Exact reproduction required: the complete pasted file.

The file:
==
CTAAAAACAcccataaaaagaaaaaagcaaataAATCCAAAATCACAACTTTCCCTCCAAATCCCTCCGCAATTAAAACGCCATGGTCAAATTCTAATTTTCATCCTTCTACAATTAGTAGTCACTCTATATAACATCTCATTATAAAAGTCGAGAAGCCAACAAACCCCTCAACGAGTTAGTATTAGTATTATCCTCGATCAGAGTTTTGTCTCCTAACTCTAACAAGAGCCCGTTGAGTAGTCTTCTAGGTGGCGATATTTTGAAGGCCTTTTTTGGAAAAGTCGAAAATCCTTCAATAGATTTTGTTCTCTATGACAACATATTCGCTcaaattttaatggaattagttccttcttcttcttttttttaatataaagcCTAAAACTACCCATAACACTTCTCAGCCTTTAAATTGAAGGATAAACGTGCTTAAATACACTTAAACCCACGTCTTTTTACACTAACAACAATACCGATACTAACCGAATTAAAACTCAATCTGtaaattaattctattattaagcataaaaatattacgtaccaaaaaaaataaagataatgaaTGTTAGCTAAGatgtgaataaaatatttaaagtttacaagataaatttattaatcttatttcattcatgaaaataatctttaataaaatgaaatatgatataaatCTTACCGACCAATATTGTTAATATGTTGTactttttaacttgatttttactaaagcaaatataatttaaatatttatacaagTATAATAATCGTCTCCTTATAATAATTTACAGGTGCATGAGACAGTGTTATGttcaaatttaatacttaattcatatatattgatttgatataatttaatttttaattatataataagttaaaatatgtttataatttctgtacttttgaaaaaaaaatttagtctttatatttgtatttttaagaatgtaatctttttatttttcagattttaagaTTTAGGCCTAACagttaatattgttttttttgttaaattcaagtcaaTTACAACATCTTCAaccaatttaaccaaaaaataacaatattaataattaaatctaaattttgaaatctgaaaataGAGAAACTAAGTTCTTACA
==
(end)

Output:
CTAAAAACAcccataaaaagaaaaaagcaaataAATCCAAAATCACAACTTTCCCTCCAAATCCCTCCGCAATTAAAACGCCATGGTCAAATTCTAATTTTCATCCTTCTACAATTAGTAGTCACTCTATATAACATCTCATTATAAAAGTCGAGAAGCCAACAAACCCCTCAACGAGTTAGTATTAGTATTATCCTCGATCAGAGTTTTGTCTCCTAACTCTAACAAGAGCCCGTTGAGTAGTCTTCTAGGTGGCGATATTTTGAAGGCCTTTTTTGGAAAAGTCGAAAATCCTTCAATAGATTTTGTTCTCTATGACAACATATTCGCTcaaattttaatggaattagttccttcttcttcttttttttaatataaagcCTAAAACTACCCATAACACTTCTCAGCCTTTAAATTGAAGGATAAACGTGCTTAAATACACTTAAACCCACGTCTTTTTACACTAACAACAATACCGATACTAACCGAATTAAAACTCAATCTGtaaattaattctattattaagcataaaaatattacgtaccaaaaaaaataaagataatgaaTGTTAGCTAAGatgtgaataaaatatttaaagtttacaagataaatttattaatcttatttcattcatgaaaataatctttaataaaatgaaatatgatataaatCTTACCGACCAATATTGTTAATATGTTGTactttttaacttgatttttactaaagcaaatataatttaaatatttatacaagTATAATAATCGTCTCCTTATAATAATTTACAGGTGCATGAGACAGTGTTATGttcaaatttaatacttaattcatatatattgatttgatataatttaatttttaattatataataagttaaaatatgtttataatttctgtacttttgaaaaaaaaatttagtctttatatttgtatttttaagaatgtaatctttttatttttcagattttaagaTTTAGGCCTAACagttaatattgttttttttgttaaattcaagtcaaTTACAACATCTTCAaccaatttaaccaaaaaataacaatattaataattaaatctaaattttgaaatctgaaaataGAGAAACTAAGTTCTTACA